Sunday, September 20, 2009
Mom said no to another 'stuffed animal'. That I had enough. But I was the one in the back of our hot cream-colored van, along for the ride to every garage sale in town.
Clowny wasn't my first stuffed toy, or even my last. But she is the most memorable.
Mom picked a 'boring house'. Gaudy old jewels and lace table clothes. Where were the bright plastic toys? The Barbies and board games? I followed my mom around while she oohed and aahed at this woman's 50 year old costume jewelry and Christmas ornaments. And then I found them. The only two items a child would be interested in at this sale. Two stuffed clown dolls. There was a Raggedy Ann doll and an old blue acquaintance. I can't even remember the price, but mom said no. She wasn't being mean, she just knew I had a room full of them at home. The old woman behind the folded card table must have seen my disappointment as I walked down her drive-way, back to the family van.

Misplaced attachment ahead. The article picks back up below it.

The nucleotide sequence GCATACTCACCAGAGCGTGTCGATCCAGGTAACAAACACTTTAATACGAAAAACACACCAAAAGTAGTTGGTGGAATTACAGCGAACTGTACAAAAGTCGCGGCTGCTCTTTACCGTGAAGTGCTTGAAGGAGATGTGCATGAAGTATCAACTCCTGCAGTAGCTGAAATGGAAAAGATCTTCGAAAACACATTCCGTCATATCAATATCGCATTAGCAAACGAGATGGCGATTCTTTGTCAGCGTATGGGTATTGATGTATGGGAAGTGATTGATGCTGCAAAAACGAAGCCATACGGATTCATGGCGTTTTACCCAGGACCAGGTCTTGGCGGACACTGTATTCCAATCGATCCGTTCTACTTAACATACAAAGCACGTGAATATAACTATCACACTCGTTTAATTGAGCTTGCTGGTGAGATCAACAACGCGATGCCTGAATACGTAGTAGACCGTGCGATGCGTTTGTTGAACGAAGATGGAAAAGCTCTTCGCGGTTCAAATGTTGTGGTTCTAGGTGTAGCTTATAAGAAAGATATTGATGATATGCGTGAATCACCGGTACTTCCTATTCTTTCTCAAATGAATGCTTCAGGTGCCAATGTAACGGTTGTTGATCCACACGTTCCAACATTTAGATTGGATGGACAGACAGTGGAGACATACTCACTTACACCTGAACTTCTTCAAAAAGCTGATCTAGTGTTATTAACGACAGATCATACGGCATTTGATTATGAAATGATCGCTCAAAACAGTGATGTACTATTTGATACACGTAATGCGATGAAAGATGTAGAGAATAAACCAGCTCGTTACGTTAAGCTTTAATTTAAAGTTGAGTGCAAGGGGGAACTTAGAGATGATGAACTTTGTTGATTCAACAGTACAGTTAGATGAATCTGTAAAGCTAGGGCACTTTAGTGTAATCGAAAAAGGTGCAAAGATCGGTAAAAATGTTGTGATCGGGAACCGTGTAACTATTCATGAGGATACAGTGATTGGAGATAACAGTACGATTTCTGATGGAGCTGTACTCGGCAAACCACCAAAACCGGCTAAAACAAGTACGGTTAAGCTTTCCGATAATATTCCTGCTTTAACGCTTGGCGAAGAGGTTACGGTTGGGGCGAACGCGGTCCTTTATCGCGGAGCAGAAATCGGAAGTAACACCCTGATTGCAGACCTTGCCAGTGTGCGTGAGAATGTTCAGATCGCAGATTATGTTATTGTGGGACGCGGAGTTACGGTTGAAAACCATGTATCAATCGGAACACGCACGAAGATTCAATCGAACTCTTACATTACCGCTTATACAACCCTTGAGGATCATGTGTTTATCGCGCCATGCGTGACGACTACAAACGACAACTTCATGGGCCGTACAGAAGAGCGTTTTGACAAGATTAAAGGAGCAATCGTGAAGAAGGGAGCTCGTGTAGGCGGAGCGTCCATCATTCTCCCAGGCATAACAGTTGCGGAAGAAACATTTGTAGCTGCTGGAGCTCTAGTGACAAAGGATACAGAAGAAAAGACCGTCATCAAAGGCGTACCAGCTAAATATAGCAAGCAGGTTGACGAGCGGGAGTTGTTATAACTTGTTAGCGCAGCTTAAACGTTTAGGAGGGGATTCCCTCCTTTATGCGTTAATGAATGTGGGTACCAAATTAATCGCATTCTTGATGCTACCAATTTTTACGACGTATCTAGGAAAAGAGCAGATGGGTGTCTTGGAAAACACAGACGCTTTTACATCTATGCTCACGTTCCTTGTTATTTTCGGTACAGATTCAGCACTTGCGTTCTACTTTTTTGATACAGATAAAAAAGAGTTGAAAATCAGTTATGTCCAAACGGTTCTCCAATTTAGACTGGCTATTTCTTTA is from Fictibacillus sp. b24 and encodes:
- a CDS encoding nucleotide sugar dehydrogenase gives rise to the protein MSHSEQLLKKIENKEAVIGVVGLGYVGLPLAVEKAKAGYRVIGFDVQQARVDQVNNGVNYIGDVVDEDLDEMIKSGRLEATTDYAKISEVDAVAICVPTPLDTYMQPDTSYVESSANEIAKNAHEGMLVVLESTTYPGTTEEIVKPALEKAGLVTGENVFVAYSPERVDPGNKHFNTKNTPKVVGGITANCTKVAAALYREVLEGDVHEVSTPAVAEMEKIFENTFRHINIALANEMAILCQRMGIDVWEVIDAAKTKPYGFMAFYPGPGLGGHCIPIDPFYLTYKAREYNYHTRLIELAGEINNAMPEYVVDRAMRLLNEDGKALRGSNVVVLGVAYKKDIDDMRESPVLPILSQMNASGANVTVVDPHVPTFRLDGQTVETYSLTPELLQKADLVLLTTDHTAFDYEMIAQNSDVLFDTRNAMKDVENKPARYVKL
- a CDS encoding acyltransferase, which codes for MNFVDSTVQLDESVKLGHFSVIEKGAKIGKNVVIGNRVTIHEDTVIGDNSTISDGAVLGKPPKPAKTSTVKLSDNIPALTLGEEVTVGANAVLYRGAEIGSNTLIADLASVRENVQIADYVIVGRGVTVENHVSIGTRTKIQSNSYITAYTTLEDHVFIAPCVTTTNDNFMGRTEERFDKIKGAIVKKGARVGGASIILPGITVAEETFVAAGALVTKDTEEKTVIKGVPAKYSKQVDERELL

Then, the lady turned me around and handed me the soft clown doll. She told me she wanted me to have it. I was speechless and so happy.
I've kept this clown doll, since named Clowny (because I felt 'Clowny' is not a boy or a girl), for over 15 years.
How did Clowny become the last toy of my childhood? Why am I still holding on?
The sentimental attachment to certain objects can be almost impossible to separate. Items are constantly moving in and out of our lives, gaining importance, losing interest. In art, we learn detachment. It's a lesson one must learn fast. Things are bound to break, crack, explode, or just disappear.
What happens as we get older, that changes our levels of emotional priority? Look around you. What is the most important object in your life right now? Why?
Where did Clowny come from? Was this the last of this woman's childhood as well? Was she detaching her emotions of one object, to give away?
If I wasn't 7 at the time, I would have thought to ask.